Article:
Wind energy

A visionary match
In Denmark we take the utilization of wind resources seriously. The Danish wind turbine industry has a 27 per cent share of the global market and employs approximately 27,000 people, making it the world leader in wind power. Furthermore, some 20 per cent of our domestic electricity production comes from wind energy.

The development of wind power in Denmark is characterized by a close collaboration between publicly financed research and industry.

At Risø we focus on the following aspects of wind energy research:

Wind power meteorology
The exact location of a wind turbine is critical to its overall energy production and actual lifetime. Our research into turbulence, climatology, atmospheric flow and boundary-layer meteorology all contribute to the development of numerical models and software tools that are necessary for the reliable prediction of a wind turbine's production and lifetime

Aeroelastic modelling
The design characteristics of a wind turbine and the choice of materials affect its lifetime as well as safe operation and energy output. New numerical and mathematical models, based on aerodynamics, structural dynamics and control, contribute to design improvements that will help extract maximum energy output from the wind under optimised loading conditions. Any adverse impact on the wind turbine is kept to a minimum by the best possible combination of built-in aeroelastic characteristics and active control.

Optimisation and cost reduction 
The economics of a wind turbine are increasingly dependent on the operational phase of its lifetime. We employ probabilistic design and modelling to map operational uncertainties and to optimise the operation and maintenance strategy. The purpose of this is to improve production revenue by reducing the number of stoppages and overall downtime. 

New concepts, components and materials
New technological possibilities arise as a consequence of the development of new materials with improved properties. For a long time now, the wind turbine sector has focused on the reduction of weight and increase in strength of blades. At Risø we seek to combine experimental tests with finite element analysis in order to establish new design and test criteria for wind turbine blades. However, components such as the gear train and generator will also benefit from the use of new materials and advanced simulations.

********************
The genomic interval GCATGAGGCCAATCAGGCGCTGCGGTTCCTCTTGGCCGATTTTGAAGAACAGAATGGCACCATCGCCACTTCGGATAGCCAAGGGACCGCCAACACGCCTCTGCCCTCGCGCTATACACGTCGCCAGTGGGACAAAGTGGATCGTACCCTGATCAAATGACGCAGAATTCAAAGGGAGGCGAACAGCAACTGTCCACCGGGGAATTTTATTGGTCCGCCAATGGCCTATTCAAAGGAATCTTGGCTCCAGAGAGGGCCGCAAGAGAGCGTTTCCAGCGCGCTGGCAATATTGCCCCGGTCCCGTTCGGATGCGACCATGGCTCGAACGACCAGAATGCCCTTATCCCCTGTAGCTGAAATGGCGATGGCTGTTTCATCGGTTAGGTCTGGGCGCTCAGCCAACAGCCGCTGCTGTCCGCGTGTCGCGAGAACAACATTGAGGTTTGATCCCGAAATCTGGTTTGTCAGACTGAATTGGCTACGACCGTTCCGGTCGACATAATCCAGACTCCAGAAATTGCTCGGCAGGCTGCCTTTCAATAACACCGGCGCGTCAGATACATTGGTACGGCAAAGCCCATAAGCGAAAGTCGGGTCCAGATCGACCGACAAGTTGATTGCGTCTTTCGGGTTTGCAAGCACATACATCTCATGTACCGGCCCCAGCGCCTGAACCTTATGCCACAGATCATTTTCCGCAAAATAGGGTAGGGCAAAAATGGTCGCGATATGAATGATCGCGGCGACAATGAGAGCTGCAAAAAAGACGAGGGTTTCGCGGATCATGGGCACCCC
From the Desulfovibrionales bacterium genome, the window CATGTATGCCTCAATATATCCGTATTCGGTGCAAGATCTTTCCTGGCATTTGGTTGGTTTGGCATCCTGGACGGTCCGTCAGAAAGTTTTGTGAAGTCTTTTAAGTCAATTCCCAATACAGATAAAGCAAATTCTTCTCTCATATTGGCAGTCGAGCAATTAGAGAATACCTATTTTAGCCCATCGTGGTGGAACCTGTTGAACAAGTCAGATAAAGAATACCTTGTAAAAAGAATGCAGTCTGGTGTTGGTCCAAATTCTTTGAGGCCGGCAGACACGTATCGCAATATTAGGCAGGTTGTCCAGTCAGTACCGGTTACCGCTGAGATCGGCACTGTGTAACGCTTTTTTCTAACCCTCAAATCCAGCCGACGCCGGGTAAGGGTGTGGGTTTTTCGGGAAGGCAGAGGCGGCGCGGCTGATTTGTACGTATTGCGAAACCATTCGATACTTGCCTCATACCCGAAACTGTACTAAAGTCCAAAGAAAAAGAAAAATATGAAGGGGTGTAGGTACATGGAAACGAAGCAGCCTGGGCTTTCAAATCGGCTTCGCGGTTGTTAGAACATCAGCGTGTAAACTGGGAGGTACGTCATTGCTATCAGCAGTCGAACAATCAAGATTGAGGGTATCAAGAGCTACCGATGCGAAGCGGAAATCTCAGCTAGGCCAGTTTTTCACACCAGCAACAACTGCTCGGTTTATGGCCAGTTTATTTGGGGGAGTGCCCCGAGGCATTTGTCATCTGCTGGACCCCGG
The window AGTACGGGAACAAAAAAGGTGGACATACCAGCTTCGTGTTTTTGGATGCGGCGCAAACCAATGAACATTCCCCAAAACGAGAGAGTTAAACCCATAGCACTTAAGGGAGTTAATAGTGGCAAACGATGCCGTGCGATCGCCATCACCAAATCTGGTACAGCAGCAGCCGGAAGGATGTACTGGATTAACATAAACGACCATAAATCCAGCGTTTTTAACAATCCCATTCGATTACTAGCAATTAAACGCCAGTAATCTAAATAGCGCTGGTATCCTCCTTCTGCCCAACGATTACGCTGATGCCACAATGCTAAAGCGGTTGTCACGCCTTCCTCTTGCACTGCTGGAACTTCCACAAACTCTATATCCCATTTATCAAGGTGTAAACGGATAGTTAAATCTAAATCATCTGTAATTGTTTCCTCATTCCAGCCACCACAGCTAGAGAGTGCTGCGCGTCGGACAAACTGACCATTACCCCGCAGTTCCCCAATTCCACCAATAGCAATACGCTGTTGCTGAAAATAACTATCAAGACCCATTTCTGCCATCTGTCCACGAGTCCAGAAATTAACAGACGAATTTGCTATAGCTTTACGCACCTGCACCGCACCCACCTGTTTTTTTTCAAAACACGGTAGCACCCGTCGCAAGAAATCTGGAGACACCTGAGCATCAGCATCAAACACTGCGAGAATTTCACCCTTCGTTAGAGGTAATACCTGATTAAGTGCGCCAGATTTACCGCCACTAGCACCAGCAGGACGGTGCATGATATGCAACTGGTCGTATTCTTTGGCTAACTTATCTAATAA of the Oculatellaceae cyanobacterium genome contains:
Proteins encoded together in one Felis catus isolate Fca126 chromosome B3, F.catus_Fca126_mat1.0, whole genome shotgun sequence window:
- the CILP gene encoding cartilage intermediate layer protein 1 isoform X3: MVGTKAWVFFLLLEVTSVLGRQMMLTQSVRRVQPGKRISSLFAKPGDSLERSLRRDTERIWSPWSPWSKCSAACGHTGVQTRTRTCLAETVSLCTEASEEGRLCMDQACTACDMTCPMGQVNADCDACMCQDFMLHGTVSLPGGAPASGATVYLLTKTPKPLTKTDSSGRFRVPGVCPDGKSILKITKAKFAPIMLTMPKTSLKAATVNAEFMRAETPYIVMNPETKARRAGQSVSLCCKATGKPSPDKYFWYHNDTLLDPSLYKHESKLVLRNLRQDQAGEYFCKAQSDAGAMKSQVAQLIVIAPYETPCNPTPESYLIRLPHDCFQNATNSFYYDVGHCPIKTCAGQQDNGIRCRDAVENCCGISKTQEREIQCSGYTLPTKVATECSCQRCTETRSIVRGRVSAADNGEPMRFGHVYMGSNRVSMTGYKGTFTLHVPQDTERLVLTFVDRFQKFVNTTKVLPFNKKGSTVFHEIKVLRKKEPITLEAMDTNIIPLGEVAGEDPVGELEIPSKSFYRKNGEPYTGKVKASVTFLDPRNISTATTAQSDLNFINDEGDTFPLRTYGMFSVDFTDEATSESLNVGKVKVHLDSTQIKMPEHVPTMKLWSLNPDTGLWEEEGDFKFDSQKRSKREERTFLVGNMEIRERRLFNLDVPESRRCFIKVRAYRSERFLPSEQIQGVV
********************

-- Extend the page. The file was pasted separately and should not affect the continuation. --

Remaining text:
Wind power and the energy system
The fluctuating nature of the wind poses a significant challenge to energy systems. The use of simulation tools that are able to model wind turbines together with the overall system, enables us to study the impact of wind power on the energy system. We also analyse the control properties of individual wind turbines and entire wind farms, and we develop new concepts for modelling and controlling wind power in the power system.

Offshore wind power
An increasing number of wind farms are being located offshore, where difficult access is an impediment to construction as well as operation and maintenance. Furthermore, the wind turbines are exposed to harsh weather conditions in a very corrosive environment. Research fields such as geophysics and meteorology are employed when calculating the impact of weather conditions on offshore wind farms. Through this work, we aim to improve the reliability of wind turbines, thereby reducing the need for maintenance and repair.

Wind turbine approval
Before erecting wind turbines in Denmark – be it inland or offshore – the wind turbine and its foundation needs technical approval. The rules and recommendations underlying the procedure of approval are administrated and maintained by the Danish Energy Agency’s Secretariat for the Wind Turbine Certification Scheme which is located at Risø’s Wind Energy Division.

Risø DTU
Wind Energy Division
Building VEA-118
P.O. Box 49
Frederiksborgvevj 399
DK-4000 Roskilde
Denmark
Tel: +45 4677 4677
Fax: +45 4677 5083
vea@risoe.dtu.dk
Peter Hauge Madsen, Head of Division